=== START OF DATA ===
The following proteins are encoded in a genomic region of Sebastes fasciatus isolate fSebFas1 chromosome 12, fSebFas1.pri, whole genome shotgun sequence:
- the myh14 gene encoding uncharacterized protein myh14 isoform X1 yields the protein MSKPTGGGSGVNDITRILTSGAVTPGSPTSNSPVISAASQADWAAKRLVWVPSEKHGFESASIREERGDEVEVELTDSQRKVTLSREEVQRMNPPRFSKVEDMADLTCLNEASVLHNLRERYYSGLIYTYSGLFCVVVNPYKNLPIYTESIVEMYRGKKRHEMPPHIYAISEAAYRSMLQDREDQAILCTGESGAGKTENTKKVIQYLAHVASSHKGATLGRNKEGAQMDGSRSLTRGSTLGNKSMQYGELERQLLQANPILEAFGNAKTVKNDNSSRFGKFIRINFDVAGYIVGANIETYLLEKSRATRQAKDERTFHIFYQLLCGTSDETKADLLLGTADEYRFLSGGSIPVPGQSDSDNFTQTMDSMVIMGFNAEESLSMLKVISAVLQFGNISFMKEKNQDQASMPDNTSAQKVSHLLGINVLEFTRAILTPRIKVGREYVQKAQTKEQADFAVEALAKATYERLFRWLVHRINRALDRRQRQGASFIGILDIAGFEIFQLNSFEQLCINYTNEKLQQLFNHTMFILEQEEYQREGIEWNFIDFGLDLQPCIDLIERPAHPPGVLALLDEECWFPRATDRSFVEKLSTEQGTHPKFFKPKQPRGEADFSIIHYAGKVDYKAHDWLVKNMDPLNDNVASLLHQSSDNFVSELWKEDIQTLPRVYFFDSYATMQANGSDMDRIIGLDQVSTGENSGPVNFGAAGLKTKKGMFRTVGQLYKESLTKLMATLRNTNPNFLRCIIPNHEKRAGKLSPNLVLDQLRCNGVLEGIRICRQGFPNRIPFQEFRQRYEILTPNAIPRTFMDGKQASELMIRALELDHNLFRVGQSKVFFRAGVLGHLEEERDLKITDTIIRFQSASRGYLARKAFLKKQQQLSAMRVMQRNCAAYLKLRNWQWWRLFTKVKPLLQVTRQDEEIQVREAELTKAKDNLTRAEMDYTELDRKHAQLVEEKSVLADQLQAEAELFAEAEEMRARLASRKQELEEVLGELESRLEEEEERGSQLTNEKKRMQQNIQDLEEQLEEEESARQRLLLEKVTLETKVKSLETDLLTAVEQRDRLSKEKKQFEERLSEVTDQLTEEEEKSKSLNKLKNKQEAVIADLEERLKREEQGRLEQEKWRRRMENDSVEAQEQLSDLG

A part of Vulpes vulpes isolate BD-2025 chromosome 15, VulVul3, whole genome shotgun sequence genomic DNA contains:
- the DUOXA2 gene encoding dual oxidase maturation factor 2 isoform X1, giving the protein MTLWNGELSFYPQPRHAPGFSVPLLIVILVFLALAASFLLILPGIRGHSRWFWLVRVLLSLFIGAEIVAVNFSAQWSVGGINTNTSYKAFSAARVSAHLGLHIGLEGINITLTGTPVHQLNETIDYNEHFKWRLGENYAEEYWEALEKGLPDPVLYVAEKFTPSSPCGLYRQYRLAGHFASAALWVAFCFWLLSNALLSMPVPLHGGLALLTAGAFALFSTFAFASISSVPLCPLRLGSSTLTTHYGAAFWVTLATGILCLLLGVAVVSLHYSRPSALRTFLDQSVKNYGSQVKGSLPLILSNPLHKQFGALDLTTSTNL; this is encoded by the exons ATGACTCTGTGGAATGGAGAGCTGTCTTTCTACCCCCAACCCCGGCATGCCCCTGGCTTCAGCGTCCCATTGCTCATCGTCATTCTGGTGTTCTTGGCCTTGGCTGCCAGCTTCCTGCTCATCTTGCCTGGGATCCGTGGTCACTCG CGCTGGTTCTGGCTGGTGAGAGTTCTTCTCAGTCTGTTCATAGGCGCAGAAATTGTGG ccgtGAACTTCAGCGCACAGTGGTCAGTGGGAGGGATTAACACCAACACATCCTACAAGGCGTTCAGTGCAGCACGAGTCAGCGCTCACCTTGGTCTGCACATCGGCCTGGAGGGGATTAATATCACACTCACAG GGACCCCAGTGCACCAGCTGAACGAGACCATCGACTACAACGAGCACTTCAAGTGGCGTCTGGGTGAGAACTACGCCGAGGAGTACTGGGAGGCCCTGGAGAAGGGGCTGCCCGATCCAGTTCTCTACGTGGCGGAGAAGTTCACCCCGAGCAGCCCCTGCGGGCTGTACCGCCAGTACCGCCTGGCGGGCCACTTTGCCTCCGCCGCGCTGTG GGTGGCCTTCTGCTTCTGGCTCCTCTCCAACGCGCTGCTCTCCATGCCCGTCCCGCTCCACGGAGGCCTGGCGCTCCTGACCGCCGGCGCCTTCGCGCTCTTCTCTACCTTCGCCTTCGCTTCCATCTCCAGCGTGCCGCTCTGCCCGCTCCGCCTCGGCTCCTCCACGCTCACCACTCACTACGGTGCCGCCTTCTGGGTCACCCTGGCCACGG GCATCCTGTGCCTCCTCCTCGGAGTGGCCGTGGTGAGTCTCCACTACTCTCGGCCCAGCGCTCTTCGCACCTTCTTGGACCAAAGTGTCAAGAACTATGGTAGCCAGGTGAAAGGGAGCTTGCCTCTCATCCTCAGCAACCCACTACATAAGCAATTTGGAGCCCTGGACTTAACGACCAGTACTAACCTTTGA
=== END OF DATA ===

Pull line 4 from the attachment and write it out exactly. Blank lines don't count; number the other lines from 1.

- the DUOXA2 gene encoding dual oxidase maturation factor 2 isoform X1, giving the protein MTLWNGELSFYPQPRHAPGFSVPLLIVILVFLALAASFLLILPGIRGHSRWFWLVRVLLSLFIGAEIVAVNFSAQWSVGGINTNTSYKAFSAARVSAHLGLHIGLEGINITLTGTPVHQLNETIDYNEHFKWRLGENYAEEYWEALEKGLPDPVLYVAEKFTPSSPCGLYRQYRLAGHFASAALWVAFCFWLLSNALLSMPVPLHGGLALLTAGAFALFSTFAFASISSVPLCPLRLGSSTLTTHYGAAFWVTLATGILCLLLGVAVVSLHYSRPSALRTFLDQSVKNYGSQVKGSLPLILSNPLHKQFGALDLTTSTNL; this is encoded by the exons ATGACTCTGTGGAATGGAGAGCTGTCTTTCTACCCCCAACCCCGGCATGCCCCTGGCTTCAGCGTCCCATTGCTCATCGTCATTCTGGTGTTCTTGGCCTTGGCTGCCAGCTTCCTGCTCATCTTGCCTGGGATCCGTGGTCACTCG CGCTGGTTCTGGCTGGTGAGAGTTCTTCTCAGTCTGTTCATAGGCGCAGAAATTGTGG ccgtGAACTTCAGCGCACAGTGGTCAGTGGGAGGGATTAACACCAACACATCCTACAAGGCGTTCAGTGCAGCACGAGTCAGCGCTCACCTTGGTCTGCACATCGGCCTGGAGGGGATTAATATCACACTCACAG GGACCCCAGTGCACCAGCTGAACGAGACCATCGACTACAACGAGCACTTCAAGTGGCGTCTGGGTGAGAACTACGCCGAGGAGTACTGGGAGGCCCTGGAGAAGGGGCTGCCCGATCCAGTTCTCTACGTGGCGGAGAAGTTCACCCCGAGCAGCCCCTGCGGGCTGTACCGCCAGTACCGCCTGGCGGGCCACTTTGCCTCCGCCGCGCTGTG GGTGGCCTTCTGCTTCTGGCTCCTCTCCAACGCGCTGCTCTCCATGCCCGTCCCGCTCCACGGAGGCCTGGCGCTCCTGACCGCCGGCGCCTTCGCGCTCTTCTCTACCTTCGCCTTCGCTTCCATCTCCAGCGTGCCGCTCTGCCCGCTCCGCCTCGGCTCCTCCACGCTCACCACTCACTACGGTGCCGCCTTCTGGGTCACCCTGGCCACGG GCATCCTGTGCCTCCTCCTCGGAGTGGCCGTGGTGAGTCTCCACTACTCTCGGCCCAGCGCTCTTCGCACCTTCTTGGACCAAAGTGTCAAGAACTATGGTAGCCAGGTGAAAGGGAGCTTGCCTCTCATCCTCAGCAACCCACTACATAAGCAATTTGGAGCCCTGGACTTAACGACCAGTACTAACCTTTGA